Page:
7. Chanukah is about a small supply of oil that burned for longer than it should have.

This is why we fry up potato pancakes and donuts throughout the holiday. While prioritizing good health, may we eat foods fried in oil without regret, because they are delicious, and life is short and precious. And did I mention they are delicious? I like my latkes with either applesauce or sour cream.

8. Chanukah is about a miracle.

We live in a time where we need miracles and where we can all be part of making miracles happen. May the next year bring the miracle(s) each of us is hoping for, and may we bring miracles to those who need them most.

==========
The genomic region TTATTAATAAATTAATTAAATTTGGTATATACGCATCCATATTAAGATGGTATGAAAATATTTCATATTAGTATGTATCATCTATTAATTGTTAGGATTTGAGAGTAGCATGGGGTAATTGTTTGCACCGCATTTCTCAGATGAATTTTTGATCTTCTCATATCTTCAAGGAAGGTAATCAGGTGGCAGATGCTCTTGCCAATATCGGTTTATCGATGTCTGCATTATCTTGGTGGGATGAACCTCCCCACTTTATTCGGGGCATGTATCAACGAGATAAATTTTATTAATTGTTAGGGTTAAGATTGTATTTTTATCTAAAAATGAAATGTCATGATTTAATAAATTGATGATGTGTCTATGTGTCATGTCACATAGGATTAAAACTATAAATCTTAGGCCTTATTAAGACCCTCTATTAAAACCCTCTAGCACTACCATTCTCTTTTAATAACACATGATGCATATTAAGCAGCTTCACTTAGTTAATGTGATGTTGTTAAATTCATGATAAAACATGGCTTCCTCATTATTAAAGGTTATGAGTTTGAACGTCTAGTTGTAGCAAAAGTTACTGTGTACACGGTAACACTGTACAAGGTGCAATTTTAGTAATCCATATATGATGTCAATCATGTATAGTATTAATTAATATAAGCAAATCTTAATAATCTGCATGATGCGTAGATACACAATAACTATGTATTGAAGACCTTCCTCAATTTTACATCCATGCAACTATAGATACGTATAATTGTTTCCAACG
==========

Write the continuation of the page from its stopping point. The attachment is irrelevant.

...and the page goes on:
There is a ninth candle, a “helper” candle called the “shamash” (sha-MAHSH) that lights all the others. I like to talk with my children about how we can each be a helper to all those around us, to our communities, and to our world — how we can help bring light. How can you be a light if you are not Jewish? I encourage you to have a little Chanukah fun — fry up some latkes, spin a dreidel, listen to Leslie Odom’s modern version of the classic Chanukah song, Ma’oz Tzur, featuring his wife, Nicolette Robinson. Then commit to calling out antisemitism. Make a plan to look beyond Chanukah to more important days in the Jewish year. Work to understand why Jewish holidays are so often first and foremost a story of religious and cultural survival, and how that fight continues.